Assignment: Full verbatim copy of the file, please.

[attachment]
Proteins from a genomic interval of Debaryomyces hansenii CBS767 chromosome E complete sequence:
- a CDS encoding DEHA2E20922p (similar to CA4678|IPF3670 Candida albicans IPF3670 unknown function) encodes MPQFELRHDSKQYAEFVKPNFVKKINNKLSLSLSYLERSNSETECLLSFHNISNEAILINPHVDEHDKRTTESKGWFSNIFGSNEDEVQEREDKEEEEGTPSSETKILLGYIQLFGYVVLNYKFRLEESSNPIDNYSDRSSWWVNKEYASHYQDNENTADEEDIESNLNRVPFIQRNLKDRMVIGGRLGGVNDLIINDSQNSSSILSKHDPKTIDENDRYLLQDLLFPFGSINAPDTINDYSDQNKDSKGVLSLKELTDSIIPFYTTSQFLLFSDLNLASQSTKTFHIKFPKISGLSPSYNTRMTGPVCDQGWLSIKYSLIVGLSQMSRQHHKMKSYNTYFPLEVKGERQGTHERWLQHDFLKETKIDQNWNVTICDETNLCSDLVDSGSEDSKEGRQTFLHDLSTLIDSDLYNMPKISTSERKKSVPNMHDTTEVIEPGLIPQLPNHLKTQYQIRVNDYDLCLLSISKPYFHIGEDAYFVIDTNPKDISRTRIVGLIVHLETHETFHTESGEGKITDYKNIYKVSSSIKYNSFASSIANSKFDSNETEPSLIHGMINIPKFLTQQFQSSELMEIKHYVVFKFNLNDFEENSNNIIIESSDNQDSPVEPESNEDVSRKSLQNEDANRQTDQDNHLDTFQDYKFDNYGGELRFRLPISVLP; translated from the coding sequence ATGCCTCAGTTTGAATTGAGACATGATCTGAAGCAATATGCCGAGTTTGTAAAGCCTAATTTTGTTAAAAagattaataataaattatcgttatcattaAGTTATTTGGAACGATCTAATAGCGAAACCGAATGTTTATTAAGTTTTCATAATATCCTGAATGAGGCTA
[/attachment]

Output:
Proteins from a genomic interval of Debaryomyces hansenii CBS767 chromosome E complete sequence:
- a CDS encoding DEHA2E20922p (similar to CA4678|IPF3670 Candida albicans IPF3670 unknown function) encodes MPQFELRHDSKQYAEFVKPNFVKKINNKLSLSLSYLERSNSETECLLSFHNISNEAILINPHVDEHDKRTTESKGWFSNIFGSNEDEVQEREDKEEEEGTPSSETKILLGYIQLFGYVVLNYKFRLEESSNPIDNYSDRSSWWVNKEYASHYQDNENTADEEDIESNLNRVPFIQRNLKDRMVIGGRLGGVNDLIINDSQNSSSILSKHDPKTIDENDRYLLQDLLFPFGSINAPDTINDYSDQNKDSKGVLSLKELTDSIIPFYTTSQFLLFSDLNLASQSTKTFHIKFPKISGLSPSYNTRMTGPVCDQGWLSIKYSLIVGLSQMSRQHHKMKSYNTYFPLEVKGERQGTHERWLQHDFLKETKIDQNWNVTICDETNLCSDLVDSGSEDSKEGRQTFLHDLSTLIDSDLYNMPKISTSERKKSVPNMHDTTEVIEPGLIPQLPNHLKTQYQIRVNDYDLCLLSISKPYFHIGEDAYFVIDTNPKDISRTRIVGLIVHLETHETFHTESGEGKITDYKNIYKVSSSIKYNSFASSIANSKFDSNETEPSLIHGMINIPKFLTQQFQSSELMEIKHYVVFKFNLNDFEENSNNIIIESSDNQDSPVEPESNEDVSRKSLQNEDANRQTDQDNHLDTFQDYKFDNYGGELRFRLPISVLP; translated from the coding sequence ATGCCTCAGTTTGAATTGAGACATGATCTGAAGCAATATGCCGAGTTTGTAAAGCCTAATTTTGTTAAAAagattaataataaattatcgttatcattaAGTTATTTGGAACGATCTAATAGCGAAACCGAATGTTTATTAAGTTTTCATAATATCCTGAATGAGGCTA